It may all be whispered, or your kid may start talking to you as if you were suddenly 100 years old with a horn in your ear. “I’M GOING TO GO OUTSIDE NOW. I DIDN’T DO ANYTHING. DO WE HAVE A SHOVEL BECAUSE I JUST WANT TO PLAY IN THE DIRT AND NOT BURY ANYTHING OR ANYTHING MICROWAVE SHAPED.”

Basically look out for changes in the way your kid talks. Or uses sign language, if they’re deaf. When it starts to look like heavily-caffeinated Kung Fu, I imagine that’s a good clue to fibbing.

Blatant Confession

Every once in a while a kid will actually grow bored of the web-of-deceit weaving and throw up their hands and confess, “Ya got me! I’m full of it. Sorry. What’s my punishment? Let’s just get this over with please.”

So there you go! I had no intention of this having been helpful, so if it was, I sincerely apologize. Or do I? Maybe I’m LYING!!! … I’ll stop now.

Whether the tales your kid tells are white lies or the darker meat on the steaming roast of dishonesty, remember, honesty can’t be pounded into any personality. They’ll probably learn by example, it’s what they do best. They’re kids.*

Yes, they can actually see fairies so just nod and bob your head when they say so, you suspicious cynical monster!

Follow us on Facebook. So many lies, so little time to post them all.

Instructional Diagrams Are LIES!
Let’s just call these “imaginative reinterpretations.” The word “lies” has so unimpressively few letters in it.


18 Responses to “Lie Detection Tips for Parents”

  1. Erin B says:

    Thing about the eyeballs not growing is false! What kind of lie detector are you! The don’t grow as much as the rest of the body but the orbits on a newborn are only 1/3 the size of those on a full grown adult.

  2. julia goolia says:

    My foolproof method is to always figure I’m getting some portion of a lie in every statement my kids make. “Did you brush your teeth?” “Yes.” “I mean every part of every tooth, today, just now with a tooth brush and toothpaste.” “Oh then no I haven’t.” Kids can “misunderstand” any question. Do you HAVE homework? Well… Is this yours? Well…

  3. Kevin says:

    I taught my son that when he lies that his normally curly hair stands up straight on top of his head. Now when he lies he tries smoothing out his hair. 😀 I know, there’s a special hell…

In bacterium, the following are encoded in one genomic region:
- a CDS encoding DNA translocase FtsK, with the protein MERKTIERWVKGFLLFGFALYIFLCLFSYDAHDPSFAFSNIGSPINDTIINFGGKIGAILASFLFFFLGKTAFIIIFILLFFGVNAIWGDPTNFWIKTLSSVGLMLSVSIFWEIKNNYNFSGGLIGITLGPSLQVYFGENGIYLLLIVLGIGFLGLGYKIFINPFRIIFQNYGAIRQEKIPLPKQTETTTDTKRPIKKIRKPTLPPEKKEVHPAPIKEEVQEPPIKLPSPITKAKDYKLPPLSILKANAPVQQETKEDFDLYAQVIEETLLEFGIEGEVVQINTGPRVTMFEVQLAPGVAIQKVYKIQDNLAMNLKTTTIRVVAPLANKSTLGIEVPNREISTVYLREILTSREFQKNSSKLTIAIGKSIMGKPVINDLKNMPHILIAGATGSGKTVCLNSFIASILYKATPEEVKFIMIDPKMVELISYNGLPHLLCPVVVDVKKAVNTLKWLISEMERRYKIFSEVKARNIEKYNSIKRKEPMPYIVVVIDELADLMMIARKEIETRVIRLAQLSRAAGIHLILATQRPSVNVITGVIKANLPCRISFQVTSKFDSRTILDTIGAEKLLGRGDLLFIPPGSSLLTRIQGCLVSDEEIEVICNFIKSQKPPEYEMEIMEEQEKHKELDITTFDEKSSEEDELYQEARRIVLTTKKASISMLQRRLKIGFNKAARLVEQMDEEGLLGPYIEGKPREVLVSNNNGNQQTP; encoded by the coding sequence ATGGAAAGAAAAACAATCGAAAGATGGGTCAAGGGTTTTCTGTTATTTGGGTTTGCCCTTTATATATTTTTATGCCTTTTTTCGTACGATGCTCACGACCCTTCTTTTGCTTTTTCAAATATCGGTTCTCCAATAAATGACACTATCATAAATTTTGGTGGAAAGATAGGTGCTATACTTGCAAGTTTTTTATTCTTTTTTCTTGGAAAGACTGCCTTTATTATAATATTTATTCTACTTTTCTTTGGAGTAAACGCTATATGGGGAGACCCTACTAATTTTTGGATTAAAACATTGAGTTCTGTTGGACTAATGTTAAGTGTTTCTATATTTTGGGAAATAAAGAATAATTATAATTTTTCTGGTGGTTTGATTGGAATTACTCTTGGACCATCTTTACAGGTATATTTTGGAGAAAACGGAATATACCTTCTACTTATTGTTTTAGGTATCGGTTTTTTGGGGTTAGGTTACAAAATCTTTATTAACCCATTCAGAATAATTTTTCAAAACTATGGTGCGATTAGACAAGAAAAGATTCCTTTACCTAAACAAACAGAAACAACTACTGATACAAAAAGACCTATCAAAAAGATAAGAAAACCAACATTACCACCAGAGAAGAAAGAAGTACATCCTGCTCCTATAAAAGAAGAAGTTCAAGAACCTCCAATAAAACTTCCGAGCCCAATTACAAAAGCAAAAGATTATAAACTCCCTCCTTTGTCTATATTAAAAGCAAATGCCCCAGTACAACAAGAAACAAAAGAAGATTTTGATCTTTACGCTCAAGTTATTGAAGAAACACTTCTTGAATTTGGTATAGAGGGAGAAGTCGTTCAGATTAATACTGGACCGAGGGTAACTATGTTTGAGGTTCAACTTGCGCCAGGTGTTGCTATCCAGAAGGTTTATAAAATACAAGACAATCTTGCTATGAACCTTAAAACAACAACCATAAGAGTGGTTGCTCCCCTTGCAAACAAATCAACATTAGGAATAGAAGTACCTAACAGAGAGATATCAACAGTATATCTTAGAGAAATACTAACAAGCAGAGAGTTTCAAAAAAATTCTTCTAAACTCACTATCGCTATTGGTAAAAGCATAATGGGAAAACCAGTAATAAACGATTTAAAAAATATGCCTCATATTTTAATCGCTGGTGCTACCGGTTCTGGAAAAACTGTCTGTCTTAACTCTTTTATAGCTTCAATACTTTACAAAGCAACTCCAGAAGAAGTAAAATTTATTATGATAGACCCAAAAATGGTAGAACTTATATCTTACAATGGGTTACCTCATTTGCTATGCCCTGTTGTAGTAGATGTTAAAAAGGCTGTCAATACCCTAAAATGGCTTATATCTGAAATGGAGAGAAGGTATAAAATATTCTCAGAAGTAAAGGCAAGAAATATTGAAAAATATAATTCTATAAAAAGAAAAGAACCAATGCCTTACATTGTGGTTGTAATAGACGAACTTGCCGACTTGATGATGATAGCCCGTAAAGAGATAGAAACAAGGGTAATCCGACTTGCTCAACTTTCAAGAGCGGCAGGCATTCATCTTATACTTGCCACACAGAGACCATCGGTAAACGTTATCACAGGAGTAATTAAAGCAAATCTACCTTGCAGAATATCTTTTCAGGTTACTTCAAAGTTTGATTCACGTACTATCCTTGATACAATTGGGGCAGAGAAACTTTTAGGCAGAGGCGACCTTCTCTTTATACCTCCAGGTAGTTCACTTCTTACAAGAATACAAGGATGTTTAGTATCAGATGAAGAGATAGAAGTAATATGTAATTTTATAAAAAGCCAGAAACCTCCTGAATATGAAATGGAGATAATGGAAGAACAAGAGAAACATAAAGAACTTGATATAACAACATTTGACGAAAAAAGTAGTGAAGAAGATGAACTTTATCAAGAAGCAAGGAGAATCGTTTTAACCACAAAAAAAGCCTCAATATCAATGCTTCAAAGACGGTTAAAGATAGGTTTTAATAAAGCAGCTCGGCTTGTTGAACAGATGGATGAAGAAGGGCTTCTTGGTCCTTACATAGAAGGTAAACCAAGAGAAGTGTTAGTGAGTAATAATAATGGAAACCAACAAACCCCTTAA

4. Colin Reed says:

    I’m not sure some of these don’t apply to adults, too!

  5. Jo says:

    There is nothing cute about an adult who cannot tell the truth… trust me I know! The woman who raised me (I was adopted when I was 10, Yes I refuse to call her ‘mom’…I have issues) is a habitual liar and it’s not cute AT ALL!! That being said there is something awful cute about a little girl (much daughter) with chocolate cookie crumbs in the corners of her little mouth…’Hannah, did you get in the cookie jar without asking Momma?’ She folds her hands in front of her and starts twisting back and forth at the waist. ‘Nope, I dinent Momma.’

    • Andy says:

      Don’t worry. People who lie through their lives find only dregs and crumbs of happiness. They live their own punishments. And fuck them, because sometimes you need to throw an f-bomb at people who piss in the pools of other peoples lives.

      And also? “dinent” is my new favorite word. For at least a solid week. 😉

      • Jo says:

        After years and years of her physical and emotional abuse I did finally say f-you and take a hike…I didn’t want that kind of influence for my kids to see and it sure wasn’t doing me any good. It felt good to finally be free.

  6. Jo says:

    So I ask her ‘What’s all over your face?’ To which she replies ‘I dunno, but I pwomise I dinent get into da tookies Momma.’ As she says this she grabs me and gives me a hug…Ugh!

    • Andy says:

      Pwomise? Tookies? Okay now you’re just trying to kill me with cuteness.

      • Jo says:

        Well in all fairness she was about 2 1/2 at the time. The cookie jar was on a low counter next to the dining room table at the time, easily accessible from a chair…we moved it to a higher counter after we realized we had a cookie monster in the house…and golly, Yes she was awful cute at that age… ~>_<~

  7. Tessie says:

    My sister one traced her hand on the wall with red crayon. When no one copped to it, and we were lined up to put our hands up against the wall, she curled her fingers in an attempt to make her hand look too small.